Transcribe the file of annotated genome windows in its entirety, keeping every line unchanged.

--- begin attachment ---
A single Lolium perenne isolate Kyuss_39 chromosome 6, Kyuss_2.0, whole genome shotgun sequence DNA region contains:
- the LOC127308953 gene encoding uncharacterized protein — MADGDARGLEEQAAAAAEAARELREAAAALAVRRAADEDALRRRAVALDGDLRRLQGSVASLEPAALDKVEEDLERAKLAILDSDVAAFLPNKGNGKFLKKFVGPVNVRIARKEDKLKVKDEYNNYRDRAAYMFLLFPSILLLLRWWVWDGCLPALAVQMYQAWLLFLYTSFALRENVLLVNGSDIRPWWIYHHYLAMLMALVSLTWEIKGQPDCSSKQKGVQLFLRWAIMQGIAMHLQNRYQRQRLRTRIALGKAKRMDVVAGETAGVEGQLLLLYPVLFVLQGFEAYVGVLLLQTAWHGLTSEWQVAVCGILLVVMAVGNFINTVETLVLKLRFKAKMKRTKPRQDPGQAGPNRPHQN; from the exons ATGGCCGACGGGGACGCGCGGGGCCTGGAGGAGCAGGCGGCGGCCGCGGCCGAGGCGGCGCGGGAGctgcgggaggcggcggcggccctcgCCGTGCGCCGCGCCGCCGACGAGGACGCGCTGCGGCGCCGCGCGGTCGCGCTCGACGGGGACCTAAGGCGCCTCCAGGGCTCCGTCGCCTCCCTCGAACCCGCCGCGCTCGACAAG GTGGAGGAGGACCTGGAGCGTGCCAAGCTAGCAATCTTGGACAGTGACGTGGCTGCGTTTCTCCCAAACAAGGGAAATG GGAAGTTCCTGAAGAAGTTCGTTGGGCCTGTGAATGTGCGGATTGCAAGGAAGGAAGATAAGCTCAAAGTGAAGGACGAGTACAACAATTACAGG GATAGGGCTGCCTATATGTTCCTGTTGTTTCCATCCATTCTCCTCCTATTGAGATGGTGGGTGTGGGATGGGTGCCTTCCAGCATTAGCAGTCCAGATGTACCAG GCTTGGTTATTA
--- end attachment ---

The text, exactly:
A single Lolium perenne isolate Kyuss_39 chromosome 6, Kyuss_2.0, whole genome shotgun sequence DNA region contains:
- the LOC127308953 gene encoding uncharacterized protein — MADGDARGLEEQAAAAAEAARELREAAAALAVRRAADEDALRRRAVALDGDLRRLQGSVASLEPAALDKVEEDLERAKLAILDSDVAAFLPNKGNGKFLKKFVGPVNVRIARKEDKLKVKDEYNNYRDRAAYMFLLFPSILLLLRWWVWDGCLPALAVQMYQAWLLFLYTSFALRENVLLVNGSDIRPWWIYHHYLAMLMALVSLTWEIKGQPDCSSKQKGVQLFLRWAIMQGIAMHLQNRYQRQRLRTRIALGKAKRMDVVAGETAGVEGQLLLLYPVLFVLQGFEAYVGVLLLQTAWHGLTSEWQVAVCGILLVVMAVGNFINTVETLVLKLRFKAKMKRTKPRQDPGQAGPNRPHQN; from the exons ATGGCCGACGGGGACGCGCGGGGCCTGGAGGAGCAGGCGGCGGCCGCGGCCGAGGCGGCGCGGGAGctgcgggaggcggcggcggccctcgCCGTGCGCCGCGCCGCCGACGAGGACGCGCTGCGGCGCCGCGCGGTCGCGCTCGACGGGGACCTAAGGCGCCTCCAGGGCTCCGTCGCCTCCCTCGAACCCGCCGCGCTCGACAAG GTGGAGGAGGACCTGGAGCGTGCCAAGCTAGCAATCTTGGACAGTGACGTGGCTGCGTTTCTCCCAAACAAGGGAAATG GGAAGTTCCTGAAGAAGTTCGTTGGGCCTGTGAATGTGCGGATTGCAAGGAAGGAAGATAAGCTCAAAGTGAAGGACGAGTACAACAATTACAGG GATAGGGCTGCCTATATGTTCCTGTTGTTTCCATCCATTCTCCTCCTATTGAGATGGTGGGTGTGGGATGGGTGCCTTCCAGCATTAGCAGTCCAGATGTACCAG GCTTGGTTATTA